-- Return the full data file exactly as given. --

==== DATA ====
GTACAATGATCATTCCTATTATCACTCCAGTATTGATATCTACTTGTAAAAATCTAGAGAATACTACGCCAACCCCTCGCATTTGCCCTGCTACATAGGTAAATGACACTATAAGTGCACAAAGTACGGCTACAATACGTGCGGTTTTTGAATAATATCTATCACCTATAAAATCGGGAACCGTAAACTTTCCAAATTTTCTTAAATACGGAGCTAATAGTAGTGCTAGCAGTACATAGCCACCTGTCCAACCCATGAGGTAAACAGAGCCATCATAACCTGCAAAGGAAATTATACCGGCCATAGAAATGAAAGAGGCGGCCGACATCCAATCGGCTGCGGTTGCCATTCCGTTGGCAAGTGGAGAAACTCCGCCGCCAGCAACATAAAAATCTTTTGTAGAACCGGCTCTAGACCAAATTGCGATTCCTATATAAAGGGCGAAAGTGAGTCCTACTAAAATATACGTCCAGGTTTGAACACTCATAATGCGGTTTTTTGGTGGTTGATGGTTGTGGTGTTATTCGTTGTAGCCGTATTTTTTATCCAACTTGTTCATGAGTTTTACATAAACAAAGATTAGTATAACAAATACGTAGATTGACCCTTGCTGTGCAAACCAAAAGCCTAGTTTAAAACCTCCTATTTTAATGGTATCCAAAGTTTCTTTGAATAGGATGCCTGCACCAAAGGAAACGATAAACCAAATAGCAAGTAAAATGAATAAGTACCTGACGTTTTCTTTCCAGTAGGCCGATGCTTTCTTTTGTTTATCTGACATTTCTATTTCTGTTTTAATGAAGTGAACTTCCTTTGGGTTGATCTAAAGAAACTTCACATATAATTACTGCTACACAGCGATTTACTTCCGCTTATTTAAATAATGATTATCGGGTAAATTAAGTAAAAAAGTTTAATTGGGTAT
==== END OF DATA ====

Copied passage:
GTACAATGATCATTCCTATTATCACTCCAGTATTGATATCTACTTGTAAAAATCTAGAGAATACTACGCCAACCCCTCGCATTTGCCCTGCTACATAGGTAAATGACACTATAAGTGCACAAAGTACGGCTACAATACGTGCGGTTTTTGAATAATATCTATCACCTATAAAATCGGGAACCGTAAACTTTCCAAATTTTCTTAAATACGGAGCTAATAGTAGTGCTAGCAGTACATAGCCACCTGTCCAACCCATGAGGTAAACAGAGCCATCATAACCTGCAAAGGAAATTATACCGGCCATAGAAATGAAAGAGGCGGCCGACATCCAATCGGCTGCGGTTGCCATTCCGTTGGCAAGTGGAGAAACTCCGCCGCCAGCAACATAAAAATCTTTTGTAGAACCGGCTCTAGACCAAATTGCGATTCCTATATAAAGGGCGAAAGTGAGTCCTACTAAAATATACGTCCAGGTTTGAACACTCATAATGCGGTTTTTTGGTGGTTGATGGTTGTGGTGTTATTCGTTGTAGCCGTATTTTTTATCCAACTTGTTCATGAGTTTTACATAAACAAAGATTAGTATAACAAATACGTAGATTGACCCTTGCTGTGCAAACCAAAAGCCTAGTTTAAAACCTCCTATTTTAATGGTATCCAAAGTTTCTTTGAATAGGATGCCTGCACCAAAGGAAACGATAAACCAAATAGCAAGTAAAATGAATAAGTACCTGACGTTTTCTTTCCAGTAGGCCGATGCTTTCTTTTGTTTATCTGACATTTCTATTTCTGTTTTAATGAAGTGAACTTCCTTTGGGTTGATCTAAAGAAACTTCACATATAATTACTGCTACACAGCGATTTACTTCCGCTTATTTAAATAATGATTATCGGGTAAATTAAGTAAAAAAGTTTAATTGGGTAT